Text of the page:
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Veteran Chicago detective Abe Lieberman has things on his mind. His daughter's in from L.A., having left her husband. In addition, a small-time Korean gangster who lost his livelihood thanks to Abe has come to kill him--again.
"You come near here again, you're dead. I think it's better to be alive than dead, but you make up your own mind."Bill Hanrahan, a pro lineman would-have-been thanks to bad knees, is Abe's longtime partner (cops call them the Rabbi and the Priest) and he, too, has issues. A softball assignment guarding the ex-wife and son of mob-accountant-about-to-sing Mickey Gornitz has just gone south; the woman's been murdered and the boy snatched. It's not the first time a woman's been killed while in Hanrahan's care, although it is the first since he's been sober. The kidnapper's demand to Gornitz--an unwelcome confidant of Abe's--is simple: kill yourself and the boy lives. An untenable situation for all, the resolution of which plumbs the vagaries of philosophy and morality.
"I can go?" Kim asked warily.
"I wish you would. I've got an important phone call to make."
Kim rose, confused. "You won't even arrest me?"
Lieberman's foot was driving him crazy. He had to scratch it, and he did.
"So, more dishonor from the Jew devil," Kim said.
"You get your dialogue from very bad Hong Kong movies," Lieberman said. "You need a slightly higher grade of culture. You ever see Mildred Pierce?"
Kaminsky has as sure a hand (from character development and dialogue to plot and pacing) as you'll find in any police procedural, and he's got more successful series running than many authors have successful novels. To the wonderful Lieberman series, add his contemporary Russian detective, Porfiry Rostnikov (star of 2000's Fall of a Cosmonaut); his 1940s Hollywood PI, Toby Peters (1991's Poor Butterfly), and his newest, Sarasota process server-cum-people locator, Lew Fonesca (1999's Vengeance). Do yourself a favor and read them all. --Michael Hudson --This text refers to an out of print or unavailable edition of this title.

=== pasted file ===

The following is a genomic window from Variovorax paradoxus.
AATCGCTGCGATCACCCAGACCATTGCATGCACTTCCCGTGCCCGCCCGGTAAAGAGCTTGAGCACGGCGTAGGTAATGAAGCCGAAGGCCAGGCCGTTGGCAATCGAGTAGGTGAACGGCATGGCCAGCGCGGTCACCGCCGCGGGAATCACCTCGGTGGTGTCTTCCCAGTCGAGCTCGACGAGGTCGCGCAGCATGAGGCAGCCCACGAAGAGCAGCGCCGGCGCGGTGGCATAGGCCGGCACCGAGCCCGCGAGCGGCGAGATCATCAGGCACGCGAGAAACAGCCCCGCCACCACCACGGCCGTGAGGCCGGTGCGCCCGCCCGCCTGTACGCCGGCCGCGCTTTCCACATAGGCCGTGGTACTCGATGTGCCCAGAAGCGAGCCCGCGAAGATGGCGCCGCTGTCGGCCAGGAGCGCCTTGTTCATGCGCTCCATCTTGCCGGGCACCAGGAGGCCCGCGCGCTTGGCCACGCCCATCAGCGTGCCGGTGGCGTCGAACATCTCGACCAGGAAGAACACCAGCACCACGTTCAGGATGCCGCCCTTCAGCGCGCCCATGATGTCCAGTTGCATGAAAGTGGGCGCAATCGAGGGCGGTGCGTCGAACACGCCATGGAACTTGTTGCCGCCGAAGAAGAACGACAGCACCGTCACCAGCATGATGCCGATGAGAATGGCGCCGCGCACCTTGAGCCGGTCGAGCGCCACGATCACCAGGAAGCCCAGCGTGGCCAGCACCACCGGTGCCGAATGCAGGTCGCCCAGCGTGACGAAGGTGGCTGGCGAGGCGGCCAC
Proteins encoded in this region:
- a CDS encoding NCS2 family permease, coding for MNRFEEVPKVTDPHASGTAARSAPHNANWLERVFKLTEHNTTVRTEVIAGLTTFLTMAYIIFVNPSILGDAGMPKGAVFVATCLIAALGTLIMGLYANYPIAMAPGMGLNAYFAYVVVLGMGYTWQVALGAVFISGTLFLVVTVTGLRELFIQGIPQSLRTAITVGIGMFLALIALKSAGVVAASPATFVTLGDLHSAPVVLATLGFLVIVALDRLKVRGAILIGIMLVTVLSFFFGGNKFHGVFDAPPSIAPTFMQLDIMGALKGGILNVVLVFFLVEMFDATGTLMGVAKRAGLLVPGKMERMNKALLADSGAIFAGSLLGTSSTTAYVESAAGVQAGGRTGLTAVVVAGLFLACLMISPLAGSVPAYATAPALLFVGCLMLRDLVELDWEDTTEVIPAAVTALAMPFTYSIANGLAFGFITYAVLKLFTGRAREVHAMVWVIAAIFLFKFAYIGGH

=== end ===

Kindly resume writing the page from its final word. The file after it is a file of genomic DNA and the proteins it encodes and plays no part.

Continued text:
Versatile, prolific and reliable, Kaminsky seldom disappoints, whether spinning a tale about his Russian policeman (Porfiry Rostnikov), private eye to the stars (Toby Peters) or Chicago policeman Abe Lieberman. Here Lieberman and his Irish partner, Bill Hanrahan, known to colleagues as "the Rabbi and the Priest," have to handle an onslaught of personal and professional crises. Hanrahan, a former football lineman who missed out on a pro career because of bad knees, is nearly suicidal over a blown assignment that resulted in a kidnapping and murder. Lieberman, a slight, 60ish career policeman, juggles a pair of bothersome cases and a pair of family crises on top of shouldering some of Hanrahan's burden as a partner should. Drawing on Chicago's cultural diversity, Kaminsky enriches the story with a range of Jewish, Irish-Catholic, Korean, African-American, Hispanic and other ethnic characters. In his world-weary, wise and compassionate way, Lieberman uses every tool at his command, from common sense to favors traded as readily with a gang leader as with another cop. Crimes are not so much solved as resolved. And the partnerships Lieberman has forged with his compatriotsDbe they relatives, police officers, suspects or citizensDmake the resolutions and the process of achieving them a joy to follow. (Dec.)
Copyright 2000 Reed Business Information, Inc. --This text refers to an out of print or unavailable edition of this title.